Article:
Matt Cowgill's Back to the future with Mark Latham’s Quarterly Essay concludes with:
The essay isn’t all bad. I applaud Latham’s goal, announced in the first chapter, of producing a work that is more focused on policy proposals than on blood-letting and carping from the sidelines. I do, strange as it might seem, agree with him about many aspects of policy. Labor has always been a pragmatic party, a party that seeks to govern. It’s not a dogmatic party, driven by purist ideology. Latham has that right. I think that Labor was right to float the dollar and to pursue many of the more market-oriented reforms it has implemented over the past three decades.But I think that Latham is wrong to miss the other half of the picture, Keating’s view that if people “fall off the pace you will reach back and pull them up.” Some members of the Clause IV generation are too keen to leave behind central elements of the centre-left agenda.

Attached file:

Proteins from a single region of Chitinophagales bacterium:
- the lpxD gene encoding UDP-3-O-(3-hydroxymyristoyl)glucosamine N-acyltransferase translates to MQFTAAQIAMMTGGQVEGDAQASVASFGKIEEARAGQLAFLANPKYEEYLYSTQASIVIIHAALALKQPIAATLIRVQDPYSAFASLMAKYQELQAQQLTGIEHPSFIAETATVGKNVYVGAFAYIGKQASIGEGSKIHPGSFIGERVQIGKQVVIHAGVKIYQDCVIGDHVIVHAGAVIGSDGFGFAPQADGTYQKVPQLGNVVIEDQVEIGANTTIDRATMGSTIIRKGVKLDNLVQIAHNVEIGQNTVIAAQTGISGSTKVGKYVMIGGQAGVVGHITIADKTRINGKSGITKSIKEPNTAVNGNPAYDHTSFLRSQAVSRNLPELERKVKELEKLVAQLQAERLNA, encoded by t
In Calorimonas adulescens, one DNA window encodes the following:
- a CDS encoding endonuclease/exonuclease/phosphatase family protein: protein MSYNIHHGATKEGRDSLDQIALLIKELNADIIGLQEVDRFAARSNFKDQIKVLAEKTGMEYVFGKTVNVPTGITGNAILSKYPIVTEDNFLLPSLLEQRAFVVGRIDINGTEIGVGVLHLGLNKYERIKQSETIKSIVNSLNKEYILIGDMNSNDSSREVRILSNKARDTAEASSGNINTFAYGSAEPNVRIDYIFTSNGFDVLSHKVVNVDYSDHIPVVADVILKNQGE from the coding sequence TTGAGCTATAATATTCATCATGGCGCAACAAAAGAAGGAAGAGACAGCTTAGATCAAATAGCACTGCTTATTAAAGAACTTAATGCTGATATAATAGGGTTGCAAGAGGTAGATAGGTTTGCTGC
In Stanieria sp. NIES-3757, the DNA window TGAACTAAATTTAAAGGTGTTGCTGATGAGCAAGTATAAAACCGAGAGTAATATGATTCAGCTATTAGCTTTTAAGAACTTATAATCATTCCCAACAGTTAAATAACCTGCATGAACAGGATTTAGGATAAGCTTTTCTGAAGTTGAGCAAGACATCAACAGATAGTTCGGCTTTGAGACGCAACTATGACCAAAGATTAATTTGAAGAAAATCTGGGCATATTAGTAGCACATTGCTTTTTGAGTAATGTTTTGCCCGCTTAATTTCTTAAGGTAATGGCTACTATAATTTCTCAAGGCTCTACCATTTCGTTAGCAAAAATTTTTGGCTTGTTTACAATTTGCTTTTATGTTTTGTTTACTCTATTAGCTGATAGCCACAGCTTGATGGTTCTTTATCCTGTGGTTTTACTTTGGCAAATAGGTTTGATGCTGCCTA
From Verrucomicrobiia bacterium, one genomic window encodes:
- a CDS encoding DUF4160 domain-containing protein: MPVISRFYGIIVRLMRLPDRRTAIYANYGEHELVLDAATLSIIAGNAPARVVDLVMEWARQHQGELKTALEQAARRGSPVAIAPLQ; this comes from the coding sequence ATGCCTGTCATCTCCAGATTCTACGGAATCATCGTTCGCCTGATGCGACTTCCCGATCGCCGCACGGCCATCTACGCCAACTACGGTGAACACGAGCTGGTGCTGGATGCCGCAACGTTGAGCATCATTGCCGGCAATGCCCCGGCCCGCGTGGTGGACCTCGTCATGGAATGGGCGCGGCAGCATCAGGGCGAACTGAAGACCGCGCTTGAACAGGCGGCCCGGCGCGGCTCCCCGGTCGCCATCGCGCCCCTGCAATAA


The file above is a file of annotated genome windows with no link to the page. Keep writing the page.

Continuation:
Mark Bahnisch, who seems to have had a run in with Latham in the past, isn't a fan of the essay. His post Mark Latham Redux: Just a step to the right? concludes with:
I’ve enjoyed a lot of Mark Latham’s occasional writing in the Financial Review and in Crikey, but I don’t think Australian Labor has a lot to learn from ‘Not Dead Yet’. Nevertheless, it’s a good thing that he’s written the essay, as debate among Labor people and sympathisers about its political philosophy and strategic direction is much to be welcomed.In Mark Latham and the return of the underclass Don Arthur writes that Latham's plan to end poverty won't.